One in ten cut pension contributions amid pandemic

One in ten (10 per cent) working age people with pensions have either reduced contributions or stopped saving altogether due to the coronavirus crisis, according to research from Scottish Widows.

A survey from the company found that self-employed workers were the group most affected, with 19 per cent having cut or completely halted contributions to their retirement savings, on top of the 41 per cent who were already not paying into a pension.

Workers between the ages of 18 and 24 were the next group most likely to cut payments, with 18 per cent having made the sacrifice, while 15 per cent of part-time workers and 11 per cent of female employees had taken the same steps.

Geographically, the most affected regions are the West Midlands and London, with 17 per cent and 16 per cent respectively having reduced or stopped their contributions.

The regions were the phenomenon had occurred the least were the South East and East Midlands, with just 6 per cent and 7 per cent respectively having made the changes.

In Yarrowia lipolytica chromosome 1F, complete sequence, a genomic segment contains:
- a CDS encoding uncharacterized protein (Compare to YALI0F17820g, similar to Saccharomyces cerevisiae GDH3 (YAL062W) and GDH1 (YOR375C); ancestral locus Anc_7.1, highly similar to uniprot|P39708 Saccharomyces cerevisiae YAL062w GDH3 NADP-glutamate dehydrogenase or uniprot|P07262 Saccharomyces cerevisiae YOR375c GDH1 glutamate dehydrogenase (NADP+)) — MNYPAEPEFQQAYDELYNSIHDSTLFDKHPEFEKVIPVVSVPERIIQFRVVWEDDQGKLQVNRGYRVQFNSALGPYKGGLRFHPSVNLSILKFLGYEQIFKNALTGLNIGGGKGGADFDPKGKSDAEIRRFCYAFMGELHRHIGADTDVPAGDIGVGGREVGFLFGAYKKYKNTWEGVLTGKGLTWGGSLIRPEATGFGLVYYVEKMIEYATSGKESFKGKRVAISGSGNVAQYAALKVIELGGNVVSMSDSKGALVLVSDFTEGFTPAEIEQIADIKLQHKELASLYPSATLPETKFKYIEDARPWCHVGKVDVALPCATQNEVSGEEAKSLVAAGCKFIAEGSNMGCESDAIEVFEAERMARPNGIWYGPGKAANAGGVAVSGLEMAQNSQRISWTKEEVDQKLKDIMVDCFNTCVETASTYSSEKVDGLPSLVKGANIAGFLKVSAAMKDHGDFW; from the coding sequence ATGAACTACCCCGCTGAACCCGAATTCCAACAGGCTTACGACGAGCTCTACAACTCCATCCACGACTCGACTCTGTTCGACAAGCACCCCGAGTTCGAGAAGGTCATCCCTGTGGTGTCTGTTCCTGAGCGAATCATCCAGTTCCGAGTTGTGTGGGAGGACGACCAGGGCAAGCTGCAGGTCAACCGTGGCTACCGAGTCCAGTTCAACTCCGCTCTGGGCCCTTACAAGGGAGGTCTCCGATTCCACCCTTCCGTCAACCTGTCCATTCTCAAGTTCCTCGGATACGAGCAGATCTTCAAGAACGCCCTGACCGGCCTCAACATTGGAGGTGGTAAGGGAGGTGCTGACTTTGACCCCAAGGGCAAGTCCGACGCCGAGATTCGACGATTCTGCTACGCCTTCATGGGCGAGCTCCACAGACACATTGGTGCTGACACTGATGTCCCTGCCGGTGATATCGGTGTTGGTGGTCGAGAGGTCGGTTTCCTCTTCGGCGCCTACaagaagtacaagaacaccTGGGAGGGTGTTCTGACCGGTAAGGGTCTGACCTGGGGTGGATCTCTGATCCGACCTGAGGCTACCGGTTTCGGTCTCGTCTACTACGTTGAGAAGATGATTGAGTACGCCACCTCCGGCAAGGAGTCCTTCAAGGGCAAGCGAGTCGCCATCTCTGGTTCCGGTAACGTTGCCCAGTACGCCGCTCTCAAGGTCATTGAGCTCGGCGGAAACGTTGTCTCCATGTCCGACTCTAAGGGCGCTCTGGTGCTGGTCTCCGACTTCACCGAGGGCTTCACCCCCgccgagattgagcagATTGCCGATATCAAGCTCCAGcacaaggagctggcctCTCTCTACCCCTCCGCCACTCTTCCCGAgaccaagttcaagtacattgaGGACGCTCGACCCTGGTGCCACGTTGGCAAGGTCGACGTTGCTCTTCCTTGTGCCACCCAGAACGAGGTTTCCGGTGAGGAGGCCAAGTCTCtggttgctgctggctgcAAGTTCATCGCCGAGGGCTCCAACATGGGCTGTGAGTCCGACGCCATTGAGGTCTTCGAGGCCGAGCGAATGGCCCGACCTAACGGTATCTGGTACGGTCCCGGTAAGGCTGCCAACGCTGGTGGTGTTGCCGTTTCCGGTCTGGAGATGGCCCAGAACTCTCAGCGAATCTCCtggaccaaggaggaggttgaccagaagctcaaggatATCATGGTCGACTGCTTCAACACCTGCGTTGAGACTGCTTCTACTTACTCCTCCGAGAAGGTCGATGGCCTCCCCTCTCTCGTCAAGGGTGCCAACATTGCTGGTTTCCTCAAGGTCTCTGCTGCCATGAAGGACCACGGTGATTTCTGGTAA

Almost a fifth (19 per cent) of respondents said their income had decreased because of the pandemic, leaving 24 per cent worried about paying for essentials such as food and energy.

A further 20 per cent were concerned about being able to make rent or mortgage payments.

Scottish Widows head of policy, Pete Glancy, said: “The Covid-19 crisis has revealed a painful lack of financial resilience in the UK, leaving millions of people exposed with little or no safety net to fall back on. As the full impact of this crisis becomes clearer, more people may feel forced to pay for today’s essentials with tomorrow’s savings.

“However, this will only prolong the economic pain of coronavirus and could result in more people facing poverty in retirement.”

Citing the crisis, Scottish Widows called for the introduction of a single lifetime savings pot, which would be funded through an extension of automatic enrolment but with increased contribution levels.

The company said that modelling predicts that under these circumstances, savers could withdraw £1,000 up to three times during moments of financial crisis, or take out 50 per cent of their early savings for a deposit on their first home, and would still be better prepared for retirement than they are today.

Glancy commented: “Introducing a single lifetime savings pot would allow flexible access to savings during times of financial hardship. Not only would this have supported people struggling with the impact of coronavirus, but could also help crack the lifetime savings puzzle at the same as building longer term financial resilience.

“The next time that a crisis hits, more families could avoid being forced to choose between security today and protecting tomorrow.”

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